Magazine article Black Issues in Higher Education

THE LAST WORD: Where Are the CEOs at Recruitment and Retention Conferences?

Magazine article Black Issues in Higher Education

THE LAST WORD: Where Are the CEOs at Recruitment and Retention Conferences?

Article excerpt

THE LAST WORD: Where Are the CEOs at Recruitment And Retention. Conferences?

Attending conferences on the recruitment and retention of minorities is often bittersweet. While it is energizing to meet others in higher education who are concerned and dedicated to the issues of recruitment and retention, it is equally as frustrating to see so few high-level administrators in attendance.

Our participation in the Ninth Annual Conference for Recruitment and Retention of Minorities in Education held at SUNY-Oswego was no different; a significant number of faculty and junior-level administrators were present, but the only CEO in sight was Stephen Weber, president of the host institution.

College and university presidents can play a major part in perpetuating the very situation they seek to alter. By claiming that they cannot effectively recruit administrators and faculty of color and that the system doesn't work, they absolve themselves of the responsibility of actually changing that which isn't working. In other words, they could change the method of recruitment for the target audience rather than claim that the target audience cannot be reached with present tools.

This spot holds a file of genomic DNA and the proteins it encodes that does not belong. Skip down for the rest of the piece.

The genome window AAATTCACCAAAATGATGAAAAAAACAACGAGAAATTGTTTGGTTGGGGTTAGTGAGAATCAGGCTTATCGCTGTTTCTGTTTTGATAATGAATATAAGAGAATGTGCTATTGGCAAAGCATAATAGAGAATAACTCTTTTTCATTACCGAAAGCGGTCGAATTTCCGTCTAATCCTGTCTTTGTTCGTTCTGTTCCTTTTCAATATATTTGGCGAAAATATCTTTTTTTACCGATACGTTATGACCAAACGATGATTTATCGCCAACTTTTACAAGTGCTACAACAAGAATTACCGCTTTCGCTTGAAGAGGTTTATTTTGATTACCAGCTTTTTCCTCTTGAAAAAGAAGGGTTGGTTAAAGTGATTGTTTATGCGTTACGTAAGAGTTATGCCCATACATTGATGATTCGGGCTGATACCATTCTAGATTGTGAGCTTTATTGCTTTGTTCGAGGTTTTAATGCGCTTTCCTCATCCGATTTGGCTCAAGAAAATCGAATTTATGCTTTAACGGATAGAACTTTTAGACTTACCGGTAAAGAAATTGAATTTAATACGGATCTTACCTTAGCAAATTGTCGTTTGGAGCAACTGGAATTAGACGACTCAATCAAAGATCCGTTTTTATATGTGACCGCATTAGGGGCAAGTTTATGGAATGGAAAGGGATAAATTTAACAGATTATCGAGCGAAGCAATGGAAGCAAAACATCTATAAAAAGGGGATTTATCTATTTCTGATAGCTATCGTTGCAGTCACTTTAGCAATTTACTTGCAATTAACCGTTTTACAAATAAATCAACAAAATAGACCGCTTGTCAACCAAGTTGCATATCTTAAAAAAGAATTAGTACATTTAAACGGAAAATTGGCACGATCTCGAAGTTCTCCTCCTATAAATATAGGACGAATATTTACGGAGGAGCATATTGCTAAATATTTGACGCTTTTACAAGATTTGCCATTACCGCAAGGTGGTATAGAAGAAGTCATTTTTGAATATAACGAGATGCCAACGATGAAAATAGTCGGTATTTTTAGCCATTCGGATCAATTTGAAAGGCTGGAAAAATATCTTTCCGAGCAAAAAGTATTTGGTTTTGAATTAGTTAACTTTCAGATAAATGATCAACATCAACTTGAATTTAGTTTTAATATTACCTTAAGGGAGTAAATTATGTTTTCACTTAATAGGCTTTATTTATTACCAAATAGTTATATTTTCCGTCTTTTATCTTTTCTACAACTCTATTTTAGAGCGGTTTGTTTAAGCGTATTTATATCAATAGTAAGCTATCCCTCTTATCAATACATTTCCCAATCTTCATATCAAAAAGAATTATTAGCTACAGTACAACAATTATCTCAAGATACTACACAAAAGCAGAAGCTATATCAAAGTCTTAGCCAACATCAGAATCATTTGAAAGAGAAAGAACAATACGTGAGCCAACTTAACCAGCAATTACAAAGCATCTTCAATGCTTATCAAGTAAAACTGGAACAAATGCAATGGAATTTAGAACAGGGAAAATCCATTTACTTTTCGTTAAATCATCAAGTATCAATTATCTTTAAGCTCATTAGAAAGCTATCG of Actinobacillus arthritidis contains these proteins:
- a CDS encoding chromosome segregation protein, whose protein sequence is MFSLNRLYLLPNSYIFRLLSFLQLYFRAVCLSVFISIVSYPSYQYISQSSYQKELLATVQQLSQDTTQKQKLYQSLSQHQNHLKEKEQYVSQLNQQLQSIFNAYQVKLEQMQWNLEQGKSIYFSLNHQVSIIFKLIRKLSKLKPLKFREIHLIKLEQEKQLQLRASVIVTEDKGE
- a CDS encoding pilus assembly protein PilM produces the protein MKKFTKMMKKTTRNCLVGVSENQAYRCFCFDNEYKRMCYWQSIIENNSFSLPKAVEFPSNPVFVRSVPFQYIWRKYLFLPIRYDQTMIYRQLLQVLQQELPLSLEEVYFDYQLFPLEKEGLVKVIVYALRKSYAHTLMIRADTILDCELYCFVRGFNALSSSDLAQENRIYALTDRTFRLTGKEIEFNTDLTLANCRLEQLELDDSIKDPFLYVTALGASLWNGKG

Is there then something that top white administrators can learn from their African-American counterparts to elicit the same kinds of positive results? Do white CEOs need a lesson in "being Black?"

Here are some recommendations that differ from the usual ones offered in our conference presentations.

- Become bicultural or multicultural. People of color must be bicultural if they want to succeed at predominantly white institutions. They need to understand the "power-coded" methods of communication -- both verbal and nonverbal -- and the importance of "system" values and modes of thought. For whites to become bicultural they, too, need to learn how to operate with ease in a culture unfamiliar to them. They should find ways to immerse themselves in an "other" culture and allow themselves to experience culture shock. For example, white CEOs might attend and participate in activities sponsored by Puerto Rican or African-American community organizations. The consequences of being bicultural are significant, as people begin to view events and actions from different perspectives and consider the "other" as an integral part of their mindset. …

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